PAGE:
How to Build an Effective Energy Retailer Compliance Program

Share on twitter
Twitter
Share on linkedin
LinkedIn
Share on facebook
Facebook

It is very difficult for energy retailers who are operating independently of one another to understand what an effective compliance management program is. Typically, the only feedback that they receive is from regulators when something goes wrong i.e. when there is a breach that they are required to report on, and they subsequently go through an investigation and enforcement process. Regulators themselves do not fully understand the compliance function’s roles and responsibilities- they typically see the tail end, what goes wrong, and not the work that goes in to avoiding non-compliance.

Compliance Quarter has the advantage of having worked with a number of energy retailers and as a result is in a unique position in being able to explain what an effective compliance program looks like. So, what are some of the practical steps that each retailer should ensure they are taking to ensure compliance?

The Board needs to be Onboard.

Central to an effective compliance program is the position of senior management and the leadership team within the business. All too often we see energy retailers who are unwilling to appropriately resource their compliance function with the unfortunate consequence that they end up paying significant penalties when things, inevitably, go awry. Often, this stems from an attitude held by the senior leadership team that compliance is a requirement that they would rather not review or appropriately think about. A lack of diversity in boards is one of the reasons why this attitude is pervasive.

If you are in charge of an energy retailer, have you considered whether the ship you are enthusiastically directing is in good shape?

The central question for every board is whether an investment of money towards an appropriate compliance function is worthwhile considering that such investment will result in a better reputation with regulatory bodies, customers, and the community and will reduce the likelihood of non-compliance and significant financial penalties. In almost all instances, an investment in compliance is one of the best investments that an energy retailer can make.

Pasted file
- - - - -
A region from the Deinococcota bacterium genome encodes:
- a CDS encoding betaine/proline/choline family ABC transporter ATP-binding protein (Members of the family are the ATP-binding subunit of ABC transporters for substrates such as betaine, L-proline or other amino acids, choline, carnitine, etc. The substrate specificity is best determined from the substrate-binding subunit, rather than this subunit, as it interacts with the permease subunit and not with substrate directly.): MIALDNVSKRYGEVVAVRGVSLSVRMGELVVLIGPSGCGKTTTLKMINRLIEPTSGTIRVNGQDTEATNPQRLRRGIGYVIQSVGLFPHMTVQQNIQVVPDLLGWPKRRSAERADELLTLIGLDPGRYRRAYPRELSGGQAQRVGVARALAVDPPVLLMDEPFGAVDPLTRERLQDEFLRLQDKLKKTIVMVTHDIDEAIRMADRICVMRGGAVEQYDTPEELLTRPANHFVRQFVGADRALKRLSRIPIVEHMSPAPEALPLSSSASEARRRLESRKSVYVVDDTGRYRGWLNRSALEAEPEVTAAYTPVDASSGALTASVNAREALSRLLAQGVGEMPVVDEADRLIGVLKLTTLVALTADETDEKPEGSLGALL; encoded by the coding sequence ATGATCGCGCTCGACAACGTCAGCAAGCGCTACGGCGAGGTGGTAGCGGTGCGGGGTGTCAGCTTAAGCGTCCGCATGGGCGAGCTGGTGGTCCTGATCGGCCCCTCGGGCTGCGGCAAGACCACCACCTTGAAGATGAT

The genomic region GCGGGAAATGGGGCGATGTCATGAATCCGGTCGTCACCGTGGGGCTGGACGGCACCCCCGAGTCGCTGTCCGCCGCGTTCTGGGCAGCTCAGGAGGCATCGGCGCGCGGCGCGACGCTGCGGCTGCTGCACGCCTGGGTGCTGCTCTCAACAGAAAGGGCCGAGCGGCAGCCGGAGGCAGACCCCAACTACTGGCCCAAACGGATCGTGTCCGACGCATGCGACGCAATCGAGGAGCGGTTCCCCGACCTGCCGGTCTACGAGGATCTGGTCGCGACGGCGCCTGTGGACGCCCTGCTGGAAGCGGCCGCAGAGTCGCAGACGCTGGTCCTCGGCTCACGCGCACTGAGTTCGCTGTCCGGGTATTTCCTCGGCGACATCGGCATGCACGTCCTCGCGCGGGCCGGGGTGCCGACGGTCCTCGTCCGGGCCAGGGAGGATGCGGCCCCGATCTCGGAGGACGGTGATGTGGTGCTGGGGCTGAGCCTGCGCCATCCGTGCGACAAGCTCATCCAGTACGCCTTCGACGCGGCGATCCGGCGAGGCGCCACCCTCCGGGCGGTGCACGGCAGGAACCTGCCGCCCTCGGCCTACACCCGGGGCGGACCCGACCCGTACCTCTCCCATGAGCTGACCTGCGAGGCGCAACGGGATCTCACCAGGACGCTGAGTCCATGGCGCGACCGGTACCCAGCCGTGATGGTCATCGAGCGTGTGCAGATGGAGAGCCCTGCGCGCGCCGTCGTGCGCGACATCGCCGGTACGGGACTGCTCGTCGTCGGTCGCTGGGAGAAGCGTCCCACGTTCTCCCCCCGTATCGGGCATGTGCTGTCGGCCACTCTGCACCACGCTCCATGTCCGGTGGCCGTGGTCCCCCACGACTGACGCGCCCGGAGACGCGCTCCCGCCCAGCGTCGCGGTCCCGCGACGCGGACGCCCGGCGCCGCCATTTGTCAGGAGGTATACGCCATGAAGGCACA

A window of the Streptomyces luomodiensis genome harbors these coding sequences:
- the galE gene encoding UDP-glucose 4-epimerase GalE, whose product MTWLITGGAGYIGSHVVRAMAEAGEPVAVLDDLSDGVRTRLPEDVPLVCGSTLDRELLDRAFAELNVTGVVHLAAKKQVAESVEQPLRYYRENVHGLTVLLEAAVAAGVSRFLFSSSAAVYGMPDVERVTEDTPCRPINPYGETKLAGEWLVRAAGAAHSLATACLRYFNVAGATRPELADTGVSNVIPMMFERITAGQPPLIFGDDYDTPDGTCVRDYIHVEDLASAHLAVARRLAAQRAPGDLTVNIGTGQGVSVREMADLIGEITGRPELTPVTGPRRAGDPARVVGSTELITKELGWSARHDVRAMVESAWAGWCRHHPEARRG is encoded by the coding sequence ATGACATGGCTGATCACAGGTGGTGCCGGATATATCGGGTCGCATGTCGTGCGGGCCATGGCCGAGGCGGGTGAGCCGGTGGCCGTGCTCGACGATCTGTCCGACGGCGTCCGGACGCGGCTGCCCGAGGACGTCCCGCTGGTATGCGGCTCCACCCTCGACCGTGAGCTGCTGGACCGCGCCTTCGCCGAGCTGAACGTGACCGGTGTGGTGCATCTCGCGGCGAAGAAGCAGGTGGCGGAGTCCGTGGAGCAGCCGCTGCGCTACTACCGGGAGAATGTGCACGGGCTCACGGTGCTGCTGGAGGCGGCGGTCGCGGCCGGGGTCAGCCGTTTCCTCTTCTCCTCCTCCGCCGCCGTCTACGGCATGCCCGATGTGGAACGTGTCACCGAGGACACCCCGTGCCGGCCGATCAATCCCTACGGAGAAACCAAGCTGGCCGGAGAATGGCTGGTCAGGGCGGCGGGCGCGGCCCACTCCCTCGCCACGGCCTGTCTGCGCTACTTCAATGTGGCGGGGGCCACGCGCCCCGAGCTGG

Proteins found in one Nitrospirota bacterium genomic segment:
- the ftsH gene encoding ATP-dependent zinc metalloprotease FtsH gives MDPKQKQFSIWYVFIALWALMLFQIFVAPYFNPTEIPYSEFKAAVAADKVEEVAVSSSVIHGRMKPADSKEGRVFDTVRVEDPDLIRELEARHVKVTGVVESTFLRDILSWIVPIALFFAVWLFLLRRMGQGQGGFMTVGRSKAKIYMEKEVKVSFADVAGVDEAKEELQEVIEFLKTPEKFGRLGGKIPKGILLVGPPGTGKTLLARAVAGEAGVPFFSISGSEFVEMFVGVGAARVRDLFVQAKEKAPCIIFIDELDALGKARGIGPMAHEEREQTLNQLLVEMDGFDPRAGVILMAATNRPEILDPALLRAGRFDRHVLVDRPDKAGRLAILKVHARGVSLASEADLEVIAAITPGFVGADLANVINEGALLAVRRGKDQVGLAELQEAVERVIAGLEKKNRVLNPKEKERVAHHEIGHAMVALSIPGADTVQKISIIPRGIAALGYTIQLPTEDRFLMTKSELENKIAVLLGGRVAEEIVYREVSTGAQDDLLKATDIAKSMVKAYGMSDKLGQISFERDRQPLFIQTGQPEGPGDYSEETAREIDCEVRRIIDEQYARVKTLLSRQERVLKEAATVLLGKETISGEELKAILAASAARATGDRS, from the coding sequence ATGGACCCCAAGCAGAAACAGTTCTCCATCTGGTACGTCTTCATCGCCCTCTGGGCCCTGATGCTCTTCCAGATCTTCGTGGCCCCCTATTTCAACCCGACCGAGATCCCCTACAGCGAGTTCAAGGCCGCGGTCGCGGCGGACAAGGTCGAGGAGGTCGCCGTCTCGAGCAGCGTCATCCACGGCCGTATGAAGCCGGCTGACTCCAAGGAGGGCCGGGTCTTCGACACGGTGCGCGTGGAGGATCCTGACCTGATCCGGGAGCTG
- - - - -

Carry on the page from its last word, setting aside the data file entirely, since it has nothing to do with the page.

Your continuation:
Understand and Respond to Regulatory Changes

One of the key challenges for energy retailers is to keep up with the frequent and often complex changes in the regulatory landscape. These changes can have significant impacts on the retailer’s operations, processes, systems, contracts, and customers. Therefore, it is essential that the retailer has a mechanism to identify, assess, and respond to new and amended regulatory obligations in a timely and accurate manner. This can include:

  • Establishing a dedicated regulatory team or function that monitors and analyses the relevant sources of regulatory information, such as legislation, regulations, codes, guidelines, decisions, and consultations.
  • Developing a regulatory change management process that defines the roles and responsibilities, timelines, and steps for assessing the impact, implementing the changes, and communicating the outcomes of the regulatory changes.
  • Creating a regulatory register or database that records and tracks the retailer’s current and future obligations, as well as the actions taken to comply with them.
  • Engaging with the regulators, industry bodies, and stakeholders to provide feedback, seek clarification, and influence the regulatory outcomes.

Conduct Compliance Assurance Reviews

Another important aspect of a compliance program is to ensure that the retailer is actually complying with its obligations and that the compliance controls and processes are working effectively. This can be achieved by conducting regular and systematic compliance assurance reviews that evaluate the retailer’s compliance performance, identify any gaps or risks, and recommend corrective actions or improvements. The compliance assurance process should include: